At the beginning of our week's parsha, the pasuk says:

“Miketz shnatayim yamim…”

" At the end of two years "

The Medrash Rabbah relates these words to a pasuk in Iyov ( Job )

“Ketz sam l’choshech…”

" He put an end to the darkness "

G-D decided that after the two year period in which Yosef was to sit in prison, the time had come for his release.

Since the time for Yosef’s release had now arrived, Pharaoh had his dream.

The Beis HaLevi makes a very important point.

We often get confused between cause and effect.

A simple reading of the narrative at the beginning of Parshas Miketz gives us the impression that

the “cause” was

Pharaoh’s dreams and the fact that his advisors could not interpret them to his satisfaction.

The effect was

that Yosef was brought out of jail to interpret the dreams and thereby rose to a position of authority in Egypt.

The Beis HaLevi points out that the Medrash is teaching us that just the reverse is true.

The CAUSE was that it was time for Yosef to be released from prison and take up a leadership position in Egypt.

The EFFECT was that G-d made Pharaoh dream troubling dreams, which his advisors could not interpret.

The world has a Grand Plan. G-d makes things happen in the world so that the plan will be carried out.

G-D calls the shots, not man.

That is the paradox of the human condition as understood by Judaism.

On the one hand we are free.

No religion has so strongly insisted on human freedom and responsibility.

Adam and Eve were free not to sin.

Cain was free not to kill Abel.

We make excuses for our failures – it wasn’t me; it was someone else’s fault.

But these are just that: excuses.

It isn’t so.

We are free and we do bear responsibility.

This is the paradoxical interplay of fate and freewill.

As Rabbi Akiva said in Avot: “All is foreseen yet freedom of choice is given”.

Isaac Bashevis Singer put it cleverly:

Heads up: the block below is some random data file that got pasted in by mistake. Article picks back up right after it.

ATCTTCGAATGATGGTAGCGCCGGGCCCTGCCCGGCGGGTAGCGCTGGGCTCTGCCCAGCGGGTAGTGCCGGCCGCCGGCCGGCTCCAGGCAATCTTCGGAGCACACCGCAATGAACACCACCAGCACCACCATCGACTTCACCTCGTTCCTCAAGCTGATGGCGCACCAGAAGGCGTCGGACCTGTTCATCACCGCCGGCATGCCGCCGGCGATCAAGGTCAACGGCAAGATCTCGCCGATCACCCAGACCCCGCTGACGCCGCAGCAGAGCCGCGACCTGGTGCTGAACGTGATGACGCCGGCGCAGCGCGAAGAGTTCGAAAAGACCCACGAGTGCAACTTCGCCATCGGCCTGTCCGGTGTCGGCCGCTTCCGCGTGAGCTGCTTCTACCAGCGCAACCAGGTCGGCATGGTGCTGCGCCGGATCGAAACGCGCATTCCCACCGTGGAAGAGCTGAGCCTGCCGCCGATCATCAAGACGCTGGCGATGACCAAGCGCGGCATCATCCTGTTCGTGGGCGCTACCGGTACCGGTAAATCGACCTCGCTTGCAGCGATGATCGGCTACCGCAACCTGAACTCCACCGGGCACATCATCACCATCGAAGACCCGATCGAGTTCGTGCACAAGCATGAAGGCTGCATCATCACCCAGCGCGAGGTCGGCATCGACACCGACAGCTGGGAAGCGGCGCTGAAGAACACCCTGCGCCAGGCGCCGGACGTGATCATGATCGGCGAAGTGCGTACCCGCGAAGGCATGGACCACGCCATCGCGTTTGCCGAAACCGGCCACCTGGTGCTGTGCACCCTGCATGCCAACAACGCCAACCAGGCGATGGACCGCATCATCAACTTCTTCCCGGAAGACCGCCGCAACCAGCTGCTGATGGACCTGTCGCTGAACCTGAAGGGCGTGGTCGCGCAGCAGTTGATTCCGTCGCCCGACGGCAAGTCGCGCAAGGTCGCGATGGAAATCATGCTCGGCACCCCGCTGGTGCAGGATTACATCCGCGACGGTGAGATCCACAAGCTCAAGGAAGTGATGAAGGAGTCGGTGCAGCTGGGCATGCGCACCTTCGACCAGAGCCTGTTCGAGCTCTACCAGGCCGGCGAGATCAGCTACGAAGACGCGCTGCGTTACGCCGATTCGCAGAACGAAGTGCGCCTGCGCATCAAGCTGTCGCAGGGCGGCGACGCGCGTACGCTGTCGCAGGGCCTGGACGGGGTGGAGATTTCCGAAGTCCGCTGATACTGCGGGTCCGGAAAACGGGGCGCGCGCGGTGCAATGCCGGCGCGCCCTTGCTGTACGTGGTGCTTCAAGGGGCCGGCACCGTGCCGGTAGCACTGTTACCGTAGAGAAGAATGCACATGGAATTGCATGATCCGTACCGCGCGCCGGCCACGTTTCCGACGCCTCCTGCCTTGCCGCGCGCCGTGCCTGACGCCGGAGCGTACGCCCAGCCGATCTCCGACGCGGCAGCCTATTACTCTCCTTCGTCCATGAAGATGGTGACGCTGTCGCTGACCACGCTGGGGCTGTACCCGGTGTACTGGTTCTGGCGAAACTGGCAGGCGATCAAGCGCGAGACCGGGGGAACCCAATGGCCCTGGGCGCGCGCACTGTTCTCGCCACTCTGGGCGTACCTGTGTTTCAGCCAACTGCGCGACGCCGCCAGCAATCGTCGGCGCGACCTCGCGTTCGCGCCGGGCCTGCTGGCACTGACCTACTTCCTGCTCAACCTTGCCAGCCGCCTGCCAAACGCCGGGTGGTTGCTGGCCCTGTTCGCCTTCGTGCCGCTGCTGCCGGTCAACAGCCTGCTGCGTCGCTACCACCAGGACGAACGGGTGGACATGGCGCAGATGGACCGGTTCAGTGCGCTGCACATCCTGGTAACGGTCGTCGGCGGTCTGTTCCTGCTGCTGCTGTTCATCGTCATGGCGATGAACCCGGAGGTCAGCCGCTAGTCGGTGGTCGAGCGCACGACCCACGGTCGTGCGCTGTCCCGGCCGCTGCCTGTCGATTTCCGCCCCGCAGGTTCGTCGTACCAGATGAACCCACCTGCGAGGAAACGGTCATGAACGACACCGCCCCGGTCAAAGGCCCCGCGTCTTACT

“We have to believe in free will:

we have no choice.”

We and God are co-authors of the human story. Without our efforts we can achieve

It is interesting that Shabbat Hanukkah nearly always coincides with Parshat Miketz,

this week’s Torah portion about Joseph and his brothers.  Here is why I find this coincidence so intriguing.

The very first Hanukkah was quite different than our own.

The first Hanukkah was about fighting not to be like others. 

But in our Torah portion Joseph is the first Jew to live in a foreign land. 

He lives among the Egyptians, making a home for himself there and becomes the second in command of all of Egypt. 

It is therefore more than a bit ironic that on the Shabbat when we celebrate Hanukkah and its message of being different than others and more importantly our right to be different,

we read of Joseph taking on an Egyptian name and acting so much like an Egyptian that his brothers don’t even recognize him when they come begging for food. 

Throughout the generations Judaism has gone back and forth between these poles. 

We want to be different. 

We want to be the same. 

Look at the next generation! 

Back and forth with the names we travel, always struggling to live as a Jew while being a part of the world at large. 

We want to be different. 

We want to be the same. 

That is the eternal story of Hanukkah.